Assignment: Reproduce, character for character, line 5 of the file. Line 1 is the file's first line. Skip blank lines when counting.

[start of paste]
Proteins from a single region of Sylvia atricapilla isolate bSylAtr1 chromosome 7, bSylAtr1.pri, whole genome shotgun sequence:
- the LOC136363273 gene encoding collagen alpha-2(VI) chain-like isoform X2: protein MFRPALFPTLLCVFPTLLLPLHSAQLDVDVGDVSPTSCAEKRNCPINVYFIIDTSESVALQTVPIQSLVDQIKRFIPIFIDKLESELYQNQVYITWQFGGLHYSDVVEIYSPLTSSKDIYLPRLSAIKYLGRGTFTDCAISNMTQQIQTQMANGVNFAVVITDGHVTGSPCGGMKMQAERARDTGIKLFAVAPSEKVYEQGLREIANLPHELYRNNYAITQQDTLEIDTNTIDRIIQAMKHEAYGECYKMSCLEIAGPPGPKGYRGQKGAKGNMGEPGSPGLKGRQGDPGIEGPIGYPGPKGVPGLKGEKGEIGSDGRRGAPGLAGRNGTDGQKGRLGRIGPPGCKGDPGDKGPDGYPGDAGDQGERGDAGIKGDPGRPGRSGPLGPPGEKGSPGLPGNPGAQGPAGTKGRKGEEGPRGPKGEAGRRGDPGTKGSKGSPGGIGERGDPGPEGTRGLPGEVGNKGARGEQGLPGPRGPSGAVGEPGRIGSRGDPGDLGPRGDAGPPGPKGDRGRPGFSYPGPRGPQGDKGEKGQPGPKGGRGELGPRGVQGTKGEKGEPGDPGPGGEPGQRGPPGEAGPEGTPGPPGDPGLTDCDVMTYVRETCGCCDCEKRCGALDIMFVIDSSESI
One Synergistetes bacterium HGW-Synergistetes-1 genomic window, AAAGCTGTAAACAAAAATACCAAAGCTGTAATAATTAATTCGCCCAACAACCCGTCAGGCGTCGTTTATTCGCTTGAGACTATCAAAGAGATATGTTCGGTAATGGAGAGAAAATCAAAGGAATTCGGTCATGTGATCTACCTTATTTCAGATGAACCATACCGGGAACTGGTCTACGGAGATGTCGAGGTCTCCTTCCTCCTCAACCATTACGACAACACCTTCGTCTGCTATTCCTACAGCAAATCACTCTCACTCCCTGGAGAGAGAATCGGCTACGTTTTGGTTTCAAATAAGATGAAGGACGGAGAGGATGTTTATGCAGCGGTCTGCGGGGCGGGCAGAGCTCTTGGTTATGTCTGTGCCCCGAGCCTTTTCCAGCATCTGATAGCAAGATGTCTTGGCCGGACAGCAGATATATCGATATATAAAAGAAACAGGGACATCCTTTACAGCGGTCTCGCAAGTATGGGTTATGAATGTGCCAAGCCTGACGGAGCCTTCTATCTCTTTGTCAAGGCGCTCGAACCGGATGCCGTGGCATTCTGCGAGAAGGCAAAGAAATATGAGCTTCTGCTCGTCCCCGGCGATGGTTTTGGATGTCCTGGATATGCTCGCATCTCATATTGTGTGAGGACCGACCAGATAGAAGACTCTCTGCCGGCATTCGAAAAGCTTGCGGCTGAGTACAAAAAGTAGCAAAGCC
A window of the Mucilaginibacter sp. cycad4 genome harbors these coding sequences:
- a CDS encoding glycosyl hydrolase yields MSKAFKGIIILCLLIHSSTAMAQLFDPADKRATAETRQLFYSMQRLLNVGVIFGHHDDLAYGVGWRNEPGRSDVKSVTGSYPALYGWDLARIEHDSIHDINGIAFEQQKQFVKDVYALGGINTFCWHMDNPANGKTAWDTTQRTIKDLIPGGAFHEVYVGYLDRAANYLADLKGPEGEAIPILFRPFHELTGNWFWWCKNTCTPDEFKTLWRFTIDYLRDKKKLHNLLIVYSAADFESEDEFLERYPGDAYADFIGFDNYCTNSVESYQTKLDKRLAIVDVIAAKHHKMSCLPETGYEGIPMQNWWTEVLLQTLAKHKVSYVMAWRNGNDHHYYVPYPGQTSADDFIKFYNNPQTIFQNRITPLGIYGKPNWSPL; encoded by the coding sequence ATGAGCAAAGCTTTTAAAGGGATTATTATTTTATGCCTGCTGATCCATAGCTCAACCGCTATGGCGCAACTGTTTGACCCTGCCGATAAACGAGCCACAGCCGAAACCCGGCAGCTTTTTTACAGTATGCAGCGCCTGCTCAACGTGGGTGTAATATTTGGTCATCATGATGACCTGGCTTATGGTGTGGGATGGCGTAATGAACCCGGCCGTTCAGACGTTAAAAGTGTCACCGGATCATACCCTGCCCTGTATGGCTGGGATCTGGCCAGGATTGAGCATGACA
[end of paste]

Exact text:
- a CDS encoding glycosyl hydrolase yields MSKAFKGIIILCLLIHSSTAMAQLFDPADKRATAETRQLFYSMQRLLNVGVIFGHHDDLAYGVGWRNEPGRSDVKSVTGSYPALYGWDLARIEHDSIHDINGIAFEQQKQFVKDVYALGGINTFCWHMDNPANGKTAWDTTQRTIKDLIPGGAFHEVYVGYLDRAANYLADLKGPEGEAIPILFRPFHELTGNWFWWCKNTCTPDEFKTLWRFTIDYLRDKKKLHNLLIVYSAADFESEDEFLERYPGDAYADFIGFDNYCTNSVESYQTKLDKRLAIVDVIAAKHHKMSCLPETGYEGIPMQNWWTEVLLQTLAKHKVSYVMAWRNGNDHHYYVPYPGQTSADDFIKFYNNPQTIFQNRITPLGIYGKPNWSPL; encoded by the coding sequence ATGAGCAAAGCTTTTAAAGGGATTATTATTTTATGCCTGCTGATCCATAGCTCAACCGCTATGGCGCAACTGTTTGACCCTGCCGATAAACGAGCCACAGCCGAAACCCGGCAGCTTTTTTACAGTATGCAGCGCCTGCTCAACGTGGGTGTAATATTTGGTCATCATGATGACCTGGCTTATGGTGTGGGATGGCGTAATGAACCCGGCCGTTCAGACGTTAAAAGTGTCACCGGATCATACCCTGCCCTGTATGGCTGGGATCTGGCCAGGATTGAGCATGACA